Maitland states, “During examination and assessment, pain should never be considered without relation to range nor range without relation to pain.”2 Depending on the nature of the injury or disease, joints are affected by the presence of pain and stiffness. If pain is the primary problem, it may limit motion, as in hip dysplasia. When the pain diminishes, the ROM may improve. If the primary problem is joint dysfunction or stiffness, pain will be most evident at or near the end of available ROM. As the available ROM increases, pain will be less of a factor. In those cases in which both pain and loss of motion occur simultaneously, the examiner must decide which is the primary problem. These relationships are the basis of deciding which grade of passive movement and other therapies should be used to treat the problem.

If pain occurs before the examiner feels resistance, the primary problem is pain; if the pain occurs when resistance is felt, or after, the primary problem is limitation of motion with joint involvement. In addition, if active and passive motions are limited or painful in the same direction, the lesion is in the noncontractile tissues. For example, if the cranial joint capsule of the stifle is tight, flexion of the stifle is limited with active and passive flexion of the joint. Conversely, if active and passive motions are limited or painful in opposite directions, the lesion is in the contractile tissues—muscle and associated tendon. For example, if the biceps tendon is affected, active flexion of the elbow and passive extension of the elbow are painful with a possible reduction in ROM. These presentations affect which grade and type of mobilization should be used to treat the problem.

The dog exhibits a capsular pattern if the entire capsule of the joint is inflamed or involved. Cyriax24 described a capsular pattern as a joint-specific pattern of loss of motion with arthritis. These have not been described for dogs, but limitations in movement accompany certain disorders. An example is that hip extension and hip abduction are typically the most limited motions in a dog with hip dysplasia.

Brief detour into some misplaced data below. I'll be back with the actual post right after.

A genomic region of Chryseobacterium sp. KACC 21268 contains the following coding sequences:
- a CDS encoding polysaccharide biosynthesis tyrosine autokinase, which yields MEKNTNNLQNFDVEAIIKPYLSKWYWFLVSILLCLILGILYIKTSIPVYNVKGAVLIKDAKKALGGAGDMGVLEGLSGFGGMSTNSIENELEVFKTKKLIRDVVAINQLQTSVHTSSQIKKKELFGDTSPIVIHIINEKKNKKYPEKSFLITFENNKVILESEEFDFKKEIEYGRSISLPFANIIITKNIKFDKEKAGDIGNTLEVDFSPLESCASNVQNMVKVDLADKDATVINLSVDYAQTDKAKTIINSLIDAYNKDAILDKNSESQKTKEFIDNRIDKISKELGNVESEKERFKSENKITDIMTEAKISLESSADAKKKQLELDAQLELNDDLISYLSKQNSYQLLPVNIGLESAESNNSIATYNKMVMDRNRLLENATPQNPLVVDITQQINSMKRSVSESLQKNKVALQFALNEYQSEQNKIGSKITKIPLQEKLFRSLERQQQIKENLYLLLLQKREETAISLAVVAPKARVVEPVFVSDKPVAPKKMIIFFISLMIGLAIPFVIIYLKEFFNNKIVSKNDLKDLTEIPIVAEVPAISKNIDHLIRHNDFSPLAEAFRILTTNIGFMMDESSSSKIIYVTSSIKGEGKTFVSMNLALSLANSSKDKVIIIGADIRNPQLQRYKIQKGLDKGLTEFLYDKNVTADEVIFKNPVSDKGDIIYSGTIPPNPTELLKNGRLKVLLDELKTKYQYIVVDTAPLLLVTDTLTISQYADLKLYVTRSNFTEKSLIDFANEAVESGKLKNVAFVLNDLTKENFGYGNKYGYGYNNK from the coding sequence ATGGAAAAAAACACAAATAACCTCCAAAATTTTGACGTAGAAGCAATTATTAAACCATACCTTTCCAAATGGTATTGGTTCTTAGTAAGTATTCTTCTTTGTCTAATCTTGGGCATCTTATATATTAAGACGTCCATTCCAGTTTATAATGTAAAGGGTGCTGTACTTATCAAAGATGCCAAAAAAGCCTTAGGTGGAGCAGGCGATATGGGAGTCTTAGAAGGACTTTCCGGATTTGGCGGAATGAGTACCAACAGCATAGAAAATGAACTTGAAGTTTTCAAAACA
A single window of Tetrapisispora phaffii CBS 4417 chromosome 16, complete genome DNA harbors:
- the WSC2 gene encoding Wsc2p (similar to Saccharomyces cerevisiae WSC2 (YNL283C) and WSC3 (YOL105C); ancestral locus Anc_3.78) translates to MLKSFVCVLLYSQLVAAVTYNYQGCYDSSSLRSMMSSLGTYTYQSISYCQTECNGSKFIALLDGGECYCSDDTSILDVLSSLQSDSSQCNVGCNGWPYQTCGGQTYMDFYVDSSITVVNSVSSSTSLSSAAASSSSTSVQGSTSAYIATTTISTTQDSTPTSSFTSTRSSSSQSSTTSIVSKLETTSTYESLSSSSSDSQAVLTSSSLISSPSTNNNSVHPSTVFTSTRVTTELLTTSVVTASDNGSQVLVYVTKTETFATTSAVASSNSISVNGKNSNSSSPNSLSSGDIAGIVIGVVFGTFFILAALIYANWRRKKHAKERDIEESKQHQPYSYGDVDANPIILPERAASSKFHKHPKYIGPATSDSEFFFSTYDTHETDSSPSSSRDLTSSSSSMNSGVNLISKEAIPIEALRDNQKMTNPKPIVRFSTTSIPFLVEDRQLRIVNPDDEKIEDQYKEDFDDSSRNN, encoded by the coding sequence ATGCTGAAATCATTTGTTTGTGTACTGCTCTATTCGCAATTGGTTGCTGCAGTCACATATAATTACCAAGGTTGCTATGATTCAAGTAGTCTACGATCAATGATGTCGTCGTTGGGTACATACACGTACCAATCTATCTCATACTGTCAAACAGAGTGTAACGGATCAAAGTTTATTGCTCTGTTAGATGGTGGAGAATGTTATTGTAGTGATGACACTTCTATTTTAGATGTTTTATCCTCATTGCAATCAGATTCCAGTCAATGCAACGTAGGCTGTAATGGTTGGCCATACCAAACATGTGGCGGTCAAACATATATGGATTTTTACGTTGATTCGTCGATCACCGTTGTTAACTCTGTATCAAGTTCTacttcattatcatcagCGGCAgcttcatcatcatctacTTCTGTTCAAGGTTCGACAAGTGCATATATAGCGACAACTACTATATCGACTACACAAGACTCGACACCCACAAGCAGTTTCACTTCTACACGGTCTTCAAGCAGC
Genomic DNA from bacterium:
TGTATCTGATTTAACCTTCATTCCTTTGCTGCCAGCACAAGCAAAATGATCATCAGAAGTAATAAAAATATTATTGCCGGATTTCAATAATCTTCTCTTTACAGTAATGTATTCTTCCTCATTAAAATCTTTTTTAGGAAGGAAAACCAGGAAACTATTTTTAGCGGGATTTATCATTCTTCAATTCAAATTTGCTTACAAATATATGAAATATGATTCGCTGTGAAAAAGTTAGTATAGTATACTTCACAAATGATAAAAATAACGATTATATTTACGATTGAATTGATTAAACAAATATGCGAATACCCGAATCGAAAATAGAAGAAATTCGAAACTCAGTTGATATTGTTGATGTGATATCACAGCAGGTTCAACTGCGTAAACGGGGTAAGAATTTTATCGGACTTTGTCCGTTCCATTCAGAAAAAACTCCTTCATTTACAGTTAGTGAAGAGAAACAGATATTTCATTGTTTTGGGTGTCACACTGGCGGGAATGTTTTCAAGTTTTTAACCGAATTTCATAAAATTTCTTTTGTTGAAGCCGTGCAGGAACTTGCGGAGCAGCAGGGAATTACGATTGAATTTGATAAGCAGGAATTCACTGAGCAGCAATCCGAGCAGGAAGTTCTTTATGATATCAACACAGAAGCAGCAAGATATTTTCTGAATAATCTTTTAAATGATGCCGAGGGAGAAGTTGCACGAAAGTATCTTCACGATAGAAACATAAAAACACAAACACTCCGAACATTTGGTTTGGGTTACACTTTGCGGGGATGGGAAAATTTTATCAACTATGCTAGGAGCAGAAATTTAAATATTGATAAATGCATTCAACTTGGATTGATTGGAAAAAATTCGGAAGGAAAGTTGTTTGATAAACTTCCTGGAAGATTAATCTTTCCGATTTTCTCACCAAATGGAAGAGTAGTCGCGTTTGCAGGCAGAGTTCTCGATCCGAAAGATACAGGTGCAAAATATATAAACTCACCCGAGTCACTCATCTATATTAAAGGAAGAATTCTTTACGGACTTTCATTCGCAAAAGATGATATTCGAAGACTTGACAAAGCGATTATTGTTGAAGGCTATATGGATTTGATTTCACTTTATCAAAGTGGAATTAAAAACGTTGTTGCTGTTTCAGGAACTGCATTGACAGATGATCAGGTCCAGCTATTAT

End feel is the sensation imparted to the examiner when the end of passive ROM is encountered. The passive motion must be performed with a relatively quick movement and the end of range is bumped briskly. Cyriax24 described the quality of normal and abnormal end feels, which are defined in Table 26-1.


The therapist participates in three activities while managing a patient problem: examination, treatment, and assessment. Although each is important to the provision of a complete and quality program, assessment is the keystone. Assessment involves “open-mindedness, mental agility and mental discipline, linked with a logical and methodical process of assessing cause and effect.”2 The therapist is thinking and assessing to make certain that the right task is being performed and that the task is being performed correctly. The therapist must continually assess the decision-making process during examination and treatment procedures. Assessment is implemented at three points of the patient interaction. The first assessment is implemented during the initial examination of the patient, making certain that clinical signs are examined and evaluated to reach the best diagnosis and formulate an appropriate plan of care. The second assessment occurs during the treatment session. The therapist assesses the appropriateness of the treatment techniques while the patient response is evaluated. The third assessment is an analytic process to consider the entire treatment program to determine whether the patient is progressing as a result of the treatment and to determine the prognosis for resolution of the current problem.